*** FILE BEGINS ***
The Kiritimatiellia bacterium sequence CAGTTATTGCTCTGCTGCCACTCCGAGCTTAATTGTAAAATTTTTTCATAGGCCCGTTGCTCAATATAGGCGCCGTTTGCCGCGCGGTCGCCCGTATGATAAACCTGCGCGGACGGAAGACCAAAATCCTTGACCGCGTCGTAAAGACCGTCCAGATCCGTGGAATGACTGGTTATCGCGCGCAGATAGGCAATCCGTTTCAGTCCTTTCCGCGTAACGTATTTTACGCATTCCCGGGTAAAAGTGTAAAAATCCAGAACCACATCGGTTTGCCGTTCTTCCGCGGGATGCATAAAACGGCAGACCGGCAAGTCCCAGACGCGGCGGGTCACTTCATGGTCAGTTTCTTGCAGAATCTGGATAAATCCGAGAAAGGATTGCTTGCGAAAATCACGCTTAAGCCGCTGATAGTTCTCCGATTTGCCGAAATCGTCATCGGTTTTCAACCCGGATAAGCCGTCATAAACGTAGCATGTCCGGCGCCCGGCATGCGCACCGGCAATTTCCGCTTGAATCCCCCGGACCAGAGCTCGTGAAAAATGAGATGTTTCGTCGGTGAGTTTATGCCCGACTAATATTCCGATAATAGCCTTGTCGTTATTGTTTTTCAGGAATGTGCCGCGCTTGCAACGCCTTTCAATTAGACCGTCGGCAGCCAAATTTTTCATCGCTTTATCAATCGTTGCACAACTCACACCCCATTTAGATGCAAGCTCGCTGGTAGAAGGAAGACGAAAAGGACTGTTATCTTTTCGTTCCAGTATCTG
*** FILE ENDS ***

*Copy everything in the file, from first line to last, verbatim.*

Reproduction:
The Kiritimatiellia bacterium sequence CAGTTATTGCTCTGCTGCCACTCCGAGCTTAATTGTAAAATTTTTTCATAGGCCCGTTGCTCAATATAGGCGCCGTTTGCCGCGCGGTCGCCCGTATGATAAACCTGCGCGGACGGAAGACCAAAATCCTTGACCGCGTCGTAAAGACCGTCCAGATCCGTGGAATGACTGGTTATCGCGCGCAGATAGGCAATCCGTTTCAGTCCTTTCCGCGTAACGTATTTTACGCATTCCCGGGTAAAAGTGTAAAAATCCAGAACCACATCGGTTTGCCGTTCTTCCGCGGGATGCATAAAACGGCAGACCGGCAAGTCCCAGACGCGGCGGGTCACTTCATGGTCAGTTTCTTGCAGAATCTGGATAAATCCGAGAAAGGATTGCTTGCGAAAATCACGCTTAAGCCGCTGATAGTTCTCCGATTTGCCGAAATCGTCATCGGTTTTCAACCCGGATAAGCCGTCATAAACGTAGCATGTCCGGCGCCCGGCATGCGCACCGGCAATTTCCGCTTGAATCCCCCGGACCAGAGCTCGTGAAAAATGAGATGTTTCGTCGGTGAGTTTATGCCCGACTAATATTCCGATAATAGCCTTGTCGTTATTGTTTTTCAGGAATGTGCCGCGCTTGCAACGCCTTTCAATTAGACCGTCGGCAGCCAAATTTTTCATCGCTTTATCAATCGTTGCACAACTCACACCCCATTTAGATGCAAGCTCGCTGGTAGAAGGAAGACGAAAAGGACTGTTATCTTTTCGTTCCAGTATCTG